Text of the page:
‘I am 78 years old. I’ve got to get through this, man’

Written by By Khaleeq Ahmed, CNN

“Age is just a number.” But when that number is 78 and you’re an eight-time United States Triathlon Association national champion, not so much.

Norman Malave, race director for the Triathlon in Washington — an event that takes place in March each year — says that is his philosophy in life.

“I’m a tough guy,” says Malave, the only active male competitor in his age bracket at the event. “I am 78 years old. I’ve got to get through this, man.”

A degree in art history from Pennsylvania State University years ago wasn’t enough to relax the mild-mannered nature of Malave. But his competitive and competitive-minded nature was cemented when he started going to triathlons.

While Malave is used to having to prove himself, it’s all more challenging when you’re doing the same sport you’ve been doing all your life.

He doesn’t mind the demanding training regime but says he loves the teamwork aspect of the sport. And despite his age, he says he intends to keep doing them.

In 2002, Malave returned to his place on the Ironman World Championship podium , a feat achieved by only 19 other triathletes in the whole of history.

But success doesn’t define his life. For him, it’s more about the experience.

He is tireless about his field of passion: writing. “After Ironman, I retired, put on the tie and forgot about it. That is the longest I’ve ever ever retired. I loved writing stories. I wrote stories at the airport for years.”

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Spokesperson for Triathlon in WA

Not content with his writing, he wanted to be involved in triathlons, something which would empower children. And as the only active competitor in his age bracket, he decided it would be right to run an event that would give youngsters a chance to realize that dreams come true.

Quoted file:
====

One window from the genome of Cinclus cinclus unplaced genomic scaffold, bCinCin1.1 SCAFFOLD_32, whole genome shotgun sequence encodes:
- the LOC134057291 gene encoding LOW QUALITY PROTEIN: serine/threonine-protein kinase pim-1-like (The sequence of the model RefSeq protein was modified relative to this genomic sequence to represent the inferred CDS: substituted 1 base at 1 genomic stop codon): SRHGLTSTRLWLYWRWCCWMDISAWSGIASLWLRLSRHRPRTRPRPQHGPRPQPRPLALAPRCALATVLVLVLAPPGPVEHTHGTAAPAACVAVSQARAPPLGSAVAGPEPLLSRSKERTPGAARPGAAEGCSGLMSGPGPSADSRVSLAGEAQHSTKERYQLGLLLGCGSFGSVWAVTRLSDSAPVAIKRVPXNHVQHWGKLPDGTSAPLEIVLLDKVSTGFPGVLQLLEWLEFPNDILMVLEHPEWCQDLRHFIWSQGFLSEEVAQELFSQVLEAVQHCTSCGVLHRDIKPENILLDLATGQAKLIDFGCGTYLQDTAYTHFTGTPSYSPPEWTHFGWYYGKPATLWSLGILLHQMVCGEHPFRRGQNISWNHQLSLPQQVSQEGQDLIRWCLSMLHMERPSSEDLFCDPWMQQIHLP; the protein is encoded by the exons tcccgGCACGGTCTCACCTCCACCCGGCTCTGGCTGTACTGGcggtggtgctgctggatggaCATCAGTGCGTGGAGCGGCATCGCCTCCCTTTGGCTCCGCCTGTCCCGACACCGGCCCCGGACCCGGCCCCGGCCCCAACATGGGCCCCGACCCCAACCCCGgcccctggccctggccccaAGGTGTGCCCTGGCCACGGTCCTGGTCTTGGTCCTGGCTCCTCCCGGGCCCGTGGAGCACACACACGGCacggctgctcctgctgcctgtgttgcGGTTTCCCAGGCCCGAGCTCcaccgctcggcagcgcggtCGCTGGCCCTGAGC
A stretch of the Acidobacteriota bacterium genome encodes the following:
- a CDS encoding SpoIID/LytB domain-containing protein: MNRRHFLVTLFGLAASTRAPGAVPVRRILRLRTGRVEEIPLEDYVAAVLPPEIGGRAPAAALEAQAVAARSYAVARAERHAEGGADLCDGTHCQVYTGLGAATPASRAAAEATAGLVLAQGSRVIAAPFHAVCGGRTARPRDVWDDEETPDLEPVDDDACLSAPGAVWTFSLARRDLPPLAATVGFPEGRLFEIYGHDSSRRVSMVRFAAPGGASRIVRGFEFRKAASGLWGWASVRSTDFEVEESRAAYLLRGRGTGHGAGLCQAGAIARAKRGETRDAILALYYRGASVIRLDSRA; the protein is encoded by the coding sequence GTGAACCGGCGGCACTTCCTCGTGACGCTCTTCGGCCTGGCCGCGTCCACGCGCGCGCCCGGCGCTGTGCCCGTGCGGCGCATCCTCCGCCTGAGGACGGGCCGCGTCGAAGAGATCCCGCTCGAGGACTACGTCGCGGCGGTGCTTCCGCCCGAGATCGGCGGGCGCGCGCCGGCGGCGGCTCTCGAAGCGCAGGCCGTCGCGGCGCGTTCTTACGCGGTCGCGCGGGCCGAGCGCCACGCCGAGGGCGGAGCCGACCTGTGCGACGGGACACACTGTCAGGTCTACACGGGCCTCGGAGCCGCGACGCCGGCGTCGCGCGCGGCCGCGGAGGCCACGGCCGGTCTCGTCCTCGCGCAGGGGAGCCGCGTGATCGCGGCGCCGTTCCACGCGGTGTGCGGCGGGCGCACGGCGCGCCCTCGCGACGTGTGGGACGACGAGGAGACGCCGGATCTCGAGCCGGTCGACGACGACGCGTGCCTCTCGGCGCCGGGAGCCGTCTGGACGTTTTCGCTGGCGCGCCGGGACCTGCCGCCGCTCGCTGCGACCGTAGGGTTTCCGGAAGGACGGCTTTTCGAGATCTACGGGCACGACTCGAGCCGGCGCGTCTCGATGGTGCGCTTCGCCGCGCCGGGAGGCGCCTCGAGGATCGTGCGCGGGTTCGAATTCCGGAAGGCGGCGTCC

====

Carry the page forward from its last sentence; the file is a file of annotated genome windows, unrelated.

Traditionally, he remembers, once the children age out of the water, they stop competing because there’s no swimming next. The answer is simple: “When kids start going to the race, the water stops and they continue the race, and that’s the end.”

With his triathlon background and organizational experience, he approached an investment firm about setting up the Triathlon in Washington in 2012, garnering interest from the governor of the state, until they backed down when they learned he was 78.

“They didn’t want to sell to someone that was running marathons in their 80s,” he recalls. “I don’t see why not. I’m running in my 80s. I told them, ‘I am running triathlons in my 80s.'”

He made the event happen, since it’s paid for by sponsors. The first race will take place in March, giving the sport’s first-time entrants the chance to get fit in their early 20s. Malave’s ‘Happy TRS races’ will be a kind of P90X for men in their 80s and 90s.

Malave is also working as a representative to the International Triathlon Union (ITU), helping get more products into a more international market.

But his biggest ambition is having a TV show. He’s been approached to host his own series, which was filmed last year but hasn’t been aired because the TV networks couldn’t find the right concept.

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